Staunton’s Folly

An unexpected piece of history in Hampshire’s beautiful Staunton Park.

Follies are fantastic pieces of decorative architecture. They don’t serve any practical function other than to be objects of fascination. In Staunton Park in Havant, there’s a great folly on the grounds of a long disappeared country pile; The Shell House.

The Shell House folly at Staunton Park, Havant.

The Shell Folly — which is based on the Chichester Cross — is particularly lovely. Gone are the ornate shell panels of Staunton’s day. Instead, there’s a display of shells painted by local school children over recent years. In its repaired state, it gives a hint of what must have been an outstanding country estate.

This weekend we spent time with Katie’s cousin and family. On Saturday morning, in an attempt to burn off too much cheese and booze the night before, Andy and I completed the Havant Parkrun. The course starts near what’s now a café, but what was once a stable, and descends a steep hill towards an ornamental lake. En route, if you’re not all consumed by the effort of the run, you might notice several unusual buildings.

In 1820, Sir George Staunton purchased a grand house and associated grounds of what was then called Leigh Park Gardens. He wasted no time remodelling the home and commissioned several Follies on the grounds. All that survives today is the Shell House and Beacon follies and the Chinese bridge. Alas, the house—which the government requisitioned during world war 2—was eventually so dilapidated it was demolished in 1959.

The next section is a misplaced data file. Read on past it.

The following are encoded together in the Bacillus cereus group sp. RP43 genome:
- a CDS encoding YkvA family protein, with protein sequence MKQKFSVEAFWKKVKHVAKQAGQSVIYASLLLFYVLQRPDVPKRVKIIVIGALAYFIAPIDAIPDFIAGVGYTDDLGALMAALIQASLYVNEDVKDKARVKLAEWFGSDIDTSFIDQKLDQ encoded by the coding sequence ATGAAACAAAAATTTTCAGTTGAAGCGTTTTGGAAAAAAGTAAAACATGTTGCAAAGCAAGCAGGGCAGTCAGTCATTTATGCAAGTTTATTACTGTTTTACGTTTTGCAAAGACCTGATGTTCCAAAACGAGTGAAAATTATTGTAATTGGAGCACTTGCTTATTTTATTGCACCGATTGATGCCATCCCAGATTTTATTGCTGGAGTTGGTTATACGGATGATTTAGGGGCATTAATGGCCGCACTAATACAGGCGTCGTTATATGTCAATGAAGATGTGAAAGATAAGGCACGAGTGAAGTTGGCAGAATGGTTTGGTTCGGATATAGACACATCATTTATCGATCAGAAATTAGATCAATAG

With funding from the Lottery Heritage Fund, Hampshire County Council has done an excellent job of restoring the follies and various buildings on the site. Where Staunton’s mansion stood, there’s now a latticework of stones that shows the outline of the once grand house. The Grand Terrace survives, including a tunnel to what was probably the trade entrance to the basement level. I found it moving to imagine what once was; the ornate tiles inlaid on the vaulting under the Grand Terrace a partially poignant reminder of days gone by.

Follies galore

Searching online to help write this article, I came across the fantastic Folly Flâneuse blog’s post on the Shell House. Go there if you want some great content about this and other follies.